Last Updated on January 1, 2019 by Kristi Linauer
It’s officially too hot to work on any projects that require much physical exertion (it was a record-breaking 112 degrees in Waco yesterday). But since I have a hard time sitting still, I’ve been occupying myself with some small, easy and fun projects these last few days. First up, I wanted to do something with this wood serving tray that I purchased at a bargain basement price at the Magnolia Market warehouse sale about three years ago.
I bought it because it was priced too low to pass up, but as you can see, it was not only huge, but also a little too country for my taste. So I did a little reworking and painting, and then coated the inside with resin to give it a super shiny finish. Here’s how it looks now…
Oh, how I love that super shiny glassy finish!! I think the juxtaposition of the high gloss on the inside and the natural wood on the outside fits my taste and style just perfectly.
To give this tray it’s makeover, I started by tapping the sides with a hammer (firmly but not hard enough to make marks on the wood) until the glued joints broke free. Then I pulled everything apart.
It was put together with glue and tiny little brads, so I just pulled all of those brads out with pliers.
Then I measured and marked where I wanted to cut the pieces. I didn’t want to remove the handles, so I just cut the same amount off of each end, keeping the handles centered on the end pieces.
I did that on all four pieces. I ended up reducing the size by four inches on the ends and eight inches on the sides.
Then I reassembled the sides of the tray with using wood glue and 3/4-inch 18-gauge brads on the corners. When putting together a frame like this, I use three nails on each corner — two nails going one direction at the top and bottom, and one nail going the other direction in the middle.
With the sides back together, I measured and cut the bottom on my table saw.
I made a careless mistake while cutting that one, and had to cut another one out of some 1/4″ plywood that I had on hand. I attached it with wood glue and the same 3/4″ nails that I used on the sides of the tray.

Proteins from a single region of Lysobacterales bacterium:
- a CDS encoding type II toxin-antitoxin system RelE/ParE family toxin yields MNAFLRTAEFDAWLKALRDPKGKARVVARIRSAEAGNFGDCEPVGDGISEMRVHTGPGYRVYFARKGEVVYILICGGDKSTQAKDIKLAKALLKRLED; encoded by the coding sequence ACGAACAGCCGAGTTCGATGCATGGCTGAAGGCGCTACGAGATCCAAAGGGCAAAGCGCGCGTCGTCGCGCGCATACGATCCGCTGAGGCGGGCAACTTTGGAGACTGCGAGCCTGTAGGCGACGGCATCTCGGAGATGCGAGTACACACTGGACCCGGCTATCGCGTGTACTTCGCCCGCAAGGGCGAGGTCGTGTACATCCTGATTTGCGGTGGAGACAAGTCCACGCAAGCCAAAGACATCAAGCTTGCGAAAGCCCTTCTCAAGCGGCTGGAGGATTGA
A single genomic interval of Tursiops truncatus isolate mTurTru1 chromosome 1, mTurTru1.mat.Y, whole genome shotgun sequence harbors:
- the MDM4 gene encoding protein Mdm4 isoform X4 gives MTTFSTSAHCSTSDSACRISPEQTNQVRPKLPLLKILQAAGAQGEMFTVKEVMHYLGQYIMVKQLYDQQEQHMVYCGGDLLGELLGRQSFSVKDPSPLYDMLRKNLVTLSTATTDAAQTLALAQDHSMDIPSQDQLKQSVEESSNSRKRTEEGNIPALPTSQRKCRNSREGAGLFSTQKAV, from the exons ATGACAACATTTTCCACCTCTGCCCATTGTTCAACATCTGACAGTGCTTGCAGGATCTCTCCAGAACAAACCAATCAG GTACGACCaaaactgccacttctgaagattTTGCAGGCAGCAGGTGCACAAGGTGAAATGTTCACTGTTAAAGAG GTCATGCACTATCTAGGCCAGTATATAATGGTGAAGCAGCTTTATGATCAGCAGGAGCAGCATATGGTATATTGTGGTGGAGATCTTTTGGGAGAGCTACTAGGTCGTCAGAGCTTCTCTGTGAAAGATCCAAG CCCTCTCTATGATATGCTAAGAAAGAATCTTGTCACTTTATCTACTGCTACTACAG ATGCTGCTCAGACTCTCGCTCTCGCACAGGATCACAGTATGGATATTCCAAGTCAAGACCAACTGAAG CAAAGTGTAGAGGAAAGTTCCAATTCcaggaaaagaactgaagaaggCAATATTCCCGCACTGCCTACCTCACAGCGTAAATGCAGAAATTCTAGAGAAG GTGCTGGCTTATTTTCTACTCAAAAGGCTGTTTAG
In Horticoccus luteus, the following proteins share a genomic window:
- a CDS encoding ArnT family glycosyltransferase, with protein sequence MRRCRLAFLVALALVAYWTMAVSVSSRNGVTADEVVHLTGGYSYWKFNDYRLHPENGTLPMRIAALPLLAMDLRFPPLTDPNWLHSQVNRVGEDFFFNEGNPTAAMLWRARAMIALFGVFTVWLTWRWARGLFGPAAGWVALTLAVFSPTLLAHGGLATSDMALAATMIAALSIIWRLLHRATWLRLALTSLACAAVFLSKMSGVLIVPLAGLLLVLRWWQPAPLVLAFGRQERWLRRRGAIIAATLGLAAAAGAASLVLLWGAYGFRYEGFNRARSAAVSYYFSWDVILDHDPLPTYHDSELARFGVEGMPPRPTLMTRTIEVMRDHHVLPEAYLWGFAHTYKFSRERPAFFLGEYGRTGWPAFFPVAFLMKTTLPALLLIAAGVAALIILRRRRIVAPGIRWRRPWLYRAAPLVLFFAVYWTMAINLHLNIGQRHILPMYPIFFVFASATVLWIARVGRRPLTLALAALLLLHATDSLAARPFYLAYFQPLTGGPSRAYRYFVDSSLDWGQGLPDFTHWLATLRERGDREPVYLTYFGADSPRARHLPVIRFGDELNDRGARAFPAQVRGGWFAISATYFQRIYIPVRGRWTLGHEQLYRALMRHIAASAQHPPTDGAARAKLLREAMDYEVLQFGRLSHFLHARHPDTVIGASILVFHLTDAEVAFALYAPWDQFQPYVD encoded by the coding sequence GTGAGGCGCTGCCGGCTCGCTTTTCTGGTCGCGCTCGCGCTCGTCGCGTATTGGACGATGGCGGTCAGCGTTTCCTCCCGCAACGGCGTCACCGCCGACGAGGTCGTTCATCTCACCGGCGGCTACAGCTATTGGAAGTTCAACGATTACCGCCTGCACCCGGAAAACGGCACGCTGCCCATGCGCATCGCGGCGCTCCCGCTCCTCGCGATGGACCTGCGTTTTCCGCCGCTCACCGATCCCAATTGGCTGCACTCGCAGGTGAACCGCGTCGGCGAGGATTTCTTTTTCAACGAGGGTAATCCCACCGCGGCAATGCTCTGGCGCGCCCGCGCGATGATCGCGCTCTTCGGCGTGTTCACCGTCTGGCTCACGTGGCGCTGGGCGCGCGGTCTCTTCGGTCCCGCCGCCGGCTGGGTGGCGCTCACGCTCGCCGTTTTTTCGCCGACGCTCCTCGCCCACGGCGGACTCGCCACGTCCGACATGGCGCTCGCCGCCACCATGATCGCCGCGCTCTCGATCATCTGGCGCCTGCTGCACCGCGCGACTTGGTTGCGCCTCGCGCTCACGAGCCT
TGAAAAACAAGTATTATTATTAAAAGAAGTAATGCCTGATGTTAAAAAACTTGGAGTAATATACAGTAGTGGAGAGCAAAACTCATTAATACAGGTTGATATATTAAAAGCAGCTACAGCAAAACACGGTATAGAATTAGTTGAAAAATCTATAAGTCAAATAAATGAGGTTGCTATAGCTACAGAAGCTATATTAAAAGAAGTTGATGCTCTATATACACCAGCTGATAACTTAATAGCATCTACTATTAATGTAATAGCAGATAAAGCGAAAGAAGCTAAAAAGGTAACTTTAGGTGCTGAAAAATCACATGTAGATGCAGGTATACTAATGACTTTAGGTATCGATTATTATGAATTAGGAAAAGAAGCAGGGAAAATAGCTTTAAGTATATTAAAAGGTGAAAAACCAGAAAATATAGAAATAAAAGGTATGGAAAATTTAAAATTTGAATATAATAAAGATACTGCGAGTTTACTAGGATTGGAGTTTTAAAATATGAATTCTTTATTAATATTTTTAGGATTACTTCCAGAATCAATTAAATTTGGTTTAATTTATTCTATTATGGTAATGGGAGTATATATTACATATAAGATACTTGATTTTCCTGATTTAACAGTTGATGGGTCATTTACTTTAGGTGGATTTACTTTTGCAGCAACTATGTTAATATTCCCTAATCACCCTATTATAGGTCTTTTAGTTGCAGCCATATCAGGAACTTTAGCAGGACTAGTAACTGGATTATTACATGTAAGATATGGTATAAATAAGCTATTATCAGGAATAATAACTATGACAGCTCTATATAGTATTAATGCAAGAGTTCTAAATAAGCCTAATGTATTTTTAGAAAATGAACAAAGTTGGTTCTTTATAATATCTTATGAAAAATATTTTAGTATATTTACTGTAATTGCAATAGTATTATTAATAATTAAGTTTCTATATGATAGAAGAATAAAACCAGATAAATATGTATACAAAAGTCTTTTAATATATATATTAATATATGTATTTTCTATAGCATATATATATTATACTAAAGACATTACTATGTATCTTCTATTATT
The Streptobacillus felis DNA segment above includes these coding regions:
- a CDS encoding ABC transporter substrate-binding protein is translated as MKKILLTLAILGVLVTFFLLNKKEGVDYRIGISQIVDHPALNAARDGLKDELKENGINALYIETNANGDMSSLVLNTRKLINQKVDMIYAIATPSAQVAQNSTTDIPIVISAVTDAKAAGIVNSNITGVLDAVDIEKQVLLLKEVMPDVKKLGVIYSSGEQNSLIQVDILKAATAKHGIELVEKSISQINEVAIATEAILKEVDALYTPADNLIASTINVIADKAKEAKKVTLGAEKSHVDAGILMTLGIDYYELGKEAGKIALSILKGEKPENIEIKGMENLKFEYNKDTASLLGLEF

Here’s how it looked at this point…
Next, I caulked all of the corners of the inside of the tray.
When that dried (which took about five minutes in this heat), I was ready to paint the inside of the tray. I taped off the top edges of the sides, making sure to line up the edge of the tape with the inside edge of the wood as perfectly as possible.
Then I mixed up three different turquoise and teal paints that I had on hand to get just the right color, and painted the inside with two coats of paint, sanding with 220-grit sandpaper between coats.
I let the paint dry for a couple of hours, and then it was ready for resin. I used ArtResin, which recommends four ounces of mixed resin per square foot. I estimated the area of the tray to be more than two but less than three square feet, so I just rounded up and mixed twelve ounces of resin (six ounces of resin and six ounces of hardener).
I poured the resin into the bottom of the tray and made sure that it coated completely. To get the sides, I tilted the tray up on its sides, letting the resin pool as close to the top edges of the sides as possible without it spilling over. Then I used a small spatula to get it all the way up the sides.
If any resin spilled over the top of the tape, I made sure to wipe it away quickly so that it wouldn’t run back down and create a distinct drip over the thick coat of resin.
I repeated that on all four sides, and then made sure the rest of the resin coated the bottom of the tray evenly. After removing the bubbles with the propane torch, I let it sit outside in the heat, covered with a piece of MDF, for several hours until it was dry.
After it was dry to the touch, I brought it inside to cure until this morning. Just look at that shine!
Now it fits, both in style and in size. And it was a fun and easy project that fed my current need to resin all the things I can get my hands on. 😀
Addicted 2 Decorating is where I share my DIY and decorating journey as I remodel and decorate the 1948 fixer upper that my husband, Matt, and I bought in 2013. Matt has M.S. and is unable to do physical work, so I do the majority of the work on the house by myself. You can learn more about me here.
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